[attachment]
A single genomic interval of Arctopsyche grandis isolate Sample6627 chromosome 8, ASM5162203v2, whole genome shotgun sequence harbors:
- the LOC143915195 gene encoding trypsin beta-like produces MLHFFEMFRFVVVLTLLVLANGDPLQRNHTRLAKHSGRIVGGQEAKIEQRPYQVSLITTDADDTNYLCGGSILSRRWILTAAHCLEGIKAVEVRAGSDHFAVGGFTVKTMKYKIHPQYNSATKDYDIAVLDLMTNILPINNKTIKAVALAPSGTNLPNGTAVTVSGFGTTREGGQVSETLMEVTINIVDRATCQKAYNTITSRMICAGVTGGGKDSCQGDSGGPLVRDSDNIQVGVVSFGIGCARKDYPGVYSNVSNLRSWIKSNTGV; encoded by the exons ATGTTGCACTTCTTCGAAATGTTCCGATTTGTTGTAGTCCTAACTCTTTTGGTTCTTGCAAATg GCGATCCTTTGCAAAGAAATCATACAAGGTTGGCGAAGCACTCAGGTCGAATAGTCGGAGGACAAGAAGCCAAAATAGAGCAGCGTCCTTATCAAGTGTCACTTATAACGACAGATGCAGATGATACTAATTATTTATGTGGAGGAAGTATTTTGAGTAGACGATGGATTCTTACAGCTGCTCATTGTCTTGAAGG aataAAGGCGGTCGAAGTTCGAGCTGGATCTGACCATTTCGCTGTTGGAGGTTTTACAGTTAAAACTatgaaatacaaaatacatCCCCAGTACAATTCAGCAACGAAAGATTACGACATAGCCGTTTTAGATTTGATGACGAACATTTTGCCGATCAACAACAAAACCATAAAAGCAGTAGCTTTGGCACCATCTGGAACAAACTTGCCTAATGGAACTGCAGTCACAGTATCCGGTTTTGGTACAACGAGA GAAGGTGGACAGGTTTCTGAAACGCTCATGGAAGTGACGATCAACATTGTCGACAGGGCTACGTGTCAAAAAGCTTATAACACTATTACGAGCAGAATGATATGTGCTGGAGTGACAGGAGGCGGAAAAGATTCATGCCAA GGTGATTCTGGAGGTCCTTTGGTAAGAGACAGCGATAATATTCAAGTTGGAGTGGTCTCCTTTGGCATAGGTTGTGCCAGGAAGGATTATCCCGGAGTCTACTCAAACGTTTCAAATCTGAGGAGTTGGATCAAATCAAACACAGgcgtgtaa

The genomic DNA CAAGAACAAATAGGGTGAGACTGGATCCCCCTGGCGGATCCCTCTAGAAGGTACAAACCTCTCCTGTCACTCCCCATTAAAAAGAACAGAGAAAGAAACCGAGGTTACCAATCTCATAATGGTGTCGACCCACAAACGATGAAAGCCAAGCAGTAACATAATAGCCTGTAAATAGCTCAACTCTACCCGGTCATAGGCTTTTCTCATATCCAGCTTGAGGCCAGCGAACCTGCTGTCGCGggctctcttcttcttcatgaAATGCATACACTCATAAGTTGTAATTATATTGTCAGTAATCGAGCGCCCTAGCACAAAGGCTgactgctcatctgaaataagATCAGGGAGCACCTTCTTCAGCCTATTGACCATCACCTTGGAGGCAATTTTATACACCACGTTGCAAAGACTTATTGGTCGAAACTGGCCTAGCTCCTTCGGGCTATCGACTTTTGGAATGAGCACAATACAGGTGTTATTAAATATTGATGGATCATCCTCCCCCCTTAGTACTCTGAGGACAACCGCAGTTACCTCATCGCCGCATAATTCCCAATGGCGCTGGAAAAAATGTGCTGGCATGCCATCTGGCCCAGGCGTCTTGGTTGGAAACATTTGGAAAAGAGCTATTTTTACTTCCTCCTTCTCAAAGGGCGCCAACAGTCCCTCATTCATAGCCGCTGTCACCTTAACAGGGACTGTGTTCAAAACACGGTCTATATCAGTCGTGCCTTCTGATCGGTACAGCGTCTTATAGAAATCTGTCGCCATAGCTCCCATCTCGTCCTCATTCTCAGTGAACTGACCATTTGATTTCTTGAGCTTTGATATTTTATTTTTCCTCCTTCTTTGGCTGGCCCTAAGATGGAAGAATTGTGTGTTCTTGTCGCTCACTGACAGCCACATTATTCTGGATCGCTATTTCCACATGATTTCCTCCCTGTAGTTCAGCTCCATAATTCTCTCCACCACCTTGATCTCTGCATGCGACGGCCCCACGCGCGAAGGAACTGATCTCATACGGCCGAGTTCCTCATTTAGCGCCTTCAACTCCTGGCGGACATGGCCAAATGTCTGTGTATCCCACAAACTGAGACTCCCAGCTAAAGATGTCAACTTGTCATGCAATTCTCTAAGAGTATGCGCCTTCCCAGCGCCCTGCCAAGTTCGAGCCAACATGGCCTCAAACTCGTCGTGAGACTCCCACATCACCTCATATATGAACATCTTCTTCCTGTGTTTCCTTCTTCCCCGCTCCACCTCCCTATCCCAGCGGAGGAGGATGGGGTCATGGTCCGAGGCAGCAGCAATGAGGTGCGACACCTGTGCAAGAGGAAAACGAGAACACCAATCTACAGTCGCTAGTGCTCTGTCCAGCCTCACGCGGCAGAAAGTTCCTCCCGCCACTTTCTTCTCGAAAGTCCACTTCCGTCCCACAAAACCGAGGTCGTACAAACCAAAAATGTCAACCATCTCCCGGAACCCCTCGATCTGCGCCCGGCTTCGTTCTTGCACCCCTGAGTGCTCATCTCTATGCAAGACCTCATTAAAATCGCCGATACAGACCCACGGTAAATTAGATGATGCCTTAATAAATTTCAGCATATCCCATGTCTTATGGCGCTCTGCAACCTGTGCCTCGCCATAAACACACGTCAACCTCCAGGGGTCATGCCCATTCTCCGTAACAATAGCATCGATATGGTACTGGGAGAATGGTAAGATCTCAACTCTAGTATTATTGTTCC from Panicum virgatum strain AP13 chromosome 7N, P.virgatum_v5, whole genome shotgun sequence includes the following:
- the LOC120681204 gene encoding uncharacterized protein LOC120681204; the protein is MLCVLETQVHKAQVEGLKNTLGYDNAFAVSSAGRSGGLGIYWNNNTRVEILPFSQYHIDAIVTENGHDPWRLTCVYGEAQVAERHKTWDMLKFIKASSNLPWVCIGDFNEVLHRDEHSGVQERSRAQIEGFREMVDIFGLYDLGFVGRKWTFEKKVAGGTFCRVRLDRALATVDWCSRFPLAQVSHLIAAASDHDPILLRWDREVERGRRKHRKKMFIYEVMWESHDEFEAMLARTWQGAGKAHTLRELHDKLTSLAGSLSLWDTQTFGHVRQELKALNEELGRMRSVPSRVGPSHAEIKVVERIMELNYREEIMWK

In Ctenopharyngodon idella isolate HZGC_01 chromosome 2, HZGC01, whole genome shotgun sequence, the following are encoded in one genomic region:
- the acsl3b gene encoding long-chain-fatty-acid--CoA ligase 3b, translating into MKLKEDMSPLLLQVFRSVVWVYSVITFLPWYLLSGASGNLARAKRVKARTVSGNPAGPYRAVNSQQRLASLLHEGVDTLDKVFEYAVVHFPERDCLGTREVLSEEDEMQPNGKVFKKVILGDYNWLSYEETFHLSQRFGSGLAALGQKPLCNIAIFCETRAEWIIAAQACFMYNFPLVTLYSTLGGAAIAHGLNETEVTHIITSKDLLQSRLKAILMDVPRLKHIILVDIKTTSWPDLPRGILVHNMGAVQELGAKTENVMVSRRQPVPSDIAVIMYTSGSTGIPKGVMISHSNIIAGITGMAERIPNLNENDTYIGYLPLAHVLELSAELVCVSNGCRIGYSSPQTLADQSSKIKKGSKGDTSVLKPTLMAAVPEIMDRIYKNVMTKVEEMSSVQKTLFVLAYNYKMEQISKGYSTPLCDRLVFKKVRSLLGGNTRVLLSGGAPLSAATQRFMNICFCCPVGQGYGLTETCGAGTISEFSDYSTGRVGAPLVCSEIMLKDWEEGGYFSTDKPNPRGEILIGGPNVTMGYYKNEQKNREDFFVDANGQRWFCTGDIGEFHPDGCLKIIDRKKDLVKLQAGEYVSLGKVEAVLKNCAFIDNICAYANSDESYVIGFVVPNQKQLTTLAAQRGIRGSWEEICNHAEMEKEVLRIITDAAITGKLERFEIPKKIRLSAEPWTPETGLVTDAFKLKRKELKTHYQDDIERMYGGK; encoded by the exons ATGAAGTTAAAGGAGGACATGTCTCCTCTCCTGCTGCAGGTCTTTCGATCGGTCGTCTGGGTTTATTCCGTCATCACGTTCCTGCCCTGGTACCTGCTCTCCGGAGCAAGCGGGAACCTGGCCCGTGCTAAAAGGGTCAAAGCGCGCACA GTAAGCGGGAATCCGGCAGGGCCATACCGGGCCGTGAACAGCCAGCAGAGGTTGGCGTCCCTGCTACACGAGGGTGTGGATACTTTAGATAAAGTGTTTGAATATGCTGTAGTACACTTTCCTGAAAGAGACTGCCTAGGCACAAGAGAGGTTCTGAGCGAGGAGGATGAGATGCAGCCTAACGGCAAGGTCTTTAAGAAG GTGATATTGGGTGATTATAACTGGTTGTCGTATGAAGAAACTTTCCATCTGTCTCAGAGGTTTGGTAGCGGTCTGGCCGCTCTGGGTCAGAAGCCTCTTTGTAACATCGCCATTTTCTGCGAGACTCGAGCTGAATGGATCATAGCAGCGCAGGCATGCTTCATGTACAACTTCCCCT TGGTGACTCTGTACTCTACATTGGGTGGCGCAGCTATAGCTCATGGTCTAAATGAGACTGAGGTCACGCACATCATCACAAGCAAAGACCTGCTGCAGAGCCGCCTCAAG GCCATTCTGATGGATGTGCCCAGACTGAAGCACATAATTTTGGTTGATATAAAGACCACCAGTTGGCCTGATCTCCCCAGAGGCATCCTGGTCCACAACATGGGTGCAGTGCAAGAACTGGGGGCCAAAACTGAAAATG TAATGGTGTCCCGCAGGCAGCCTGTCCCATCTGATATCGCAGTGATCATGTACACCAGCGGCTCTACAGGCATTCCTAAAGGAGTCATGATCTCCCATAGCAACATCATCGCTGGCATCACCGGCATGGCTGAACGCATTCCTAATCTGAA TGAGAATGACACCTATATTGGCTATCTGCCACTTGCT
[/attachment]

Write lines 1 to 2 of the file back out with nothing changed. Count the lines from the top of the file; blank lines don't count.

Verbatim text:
A single genomic interval of Arctopsyche grandis isolate Sample6627 chromosome 8, ASM5162203v2, whole genome shotgun sequence harbors:
- the LOC143915195 gene encoding trypsin beta-like produces MLHFFEMFRFVVVLTLLVLANGDPLQRNHTRLAKHSGRIVGGQEAKIEQRPYQVSLITTDADDTNYLCGGSILSRRWILTAAHCLEGIKAVEVRAGSDHFAVGGFTVKTMKYKIHPQYNSATKDYDIAVLDLMTNILPINNKTIKAVALAPSGTNLPNGTAVTVSGFGTTREGGQVSETLMEVTINIVDRATCQKAYNTITSRMICAGVTGGGKDSCQGDSGGPLVRDSDNIQVGVVSFGIGCARKDYPGVYSNVSNLRSWIKSNTGV; encoded by the exons ATGTTGCACTTCTTCGAAATGTTCCGATTTGTTGTAGTCCTAACTCTTTTGGTTCTTGCAAATg GCGATCCTTTGCAAAGAAATCATACAAGGTTGGCGAAGCACTCAGGTCGAATAGTCGGAGGACAAGAAGCCAAAATAGAGCAGCGTCCTTATCAAGTGTCACTTATAACGACAGATGCAGATGATACTAATTATTTATGTGGAGGAAGTATTTTGAGTAGACGATGGATTCTTACAGCTGCTCATTGTCTTGAAGG aataAAGGCGGTCGAAGTTCGAGCTGGATCTGACCATTTCGCTGTTGGAGGTTTTACAGTTAAAACTatgaaatacaaaatacatCCCCAGTACAATTCAGCAACGAAAGATTACGACATAGCCGTTTTAGATTTGATGACGAACATTTTGCCGATCAACAACAAAACCATAAAAGCAGTAGCTTTGGCACCATCTGGAACAAACTTGCCTAATGGAACTGCAGTCACAGTATCCGGTTTTGGTACAACGAGA GAAGGTGGACAGGTTTCTGAAACGCTCATGGAAGTGACGATCAACATTGTCGACAGGGCTACGTGTCAAAAAGCTTATAACACTATTACGAGCAGAATGATATGTGCTGGAGTGACAGGAGGCGGAAAAGATTCATGCCAA GGTGATTCTGGAGGTCCTTTGGTAAGAGACAGCGATAATATTCAAGTTGGAGTGGTCTCCTTTGGCATAGGTTGTGCCAGGAAGGATTATCCCGGAGTCTACTCAAACGTTTCAAATCTGAGGAGTTGGATCAAATCAAACACAGgcgtgtaa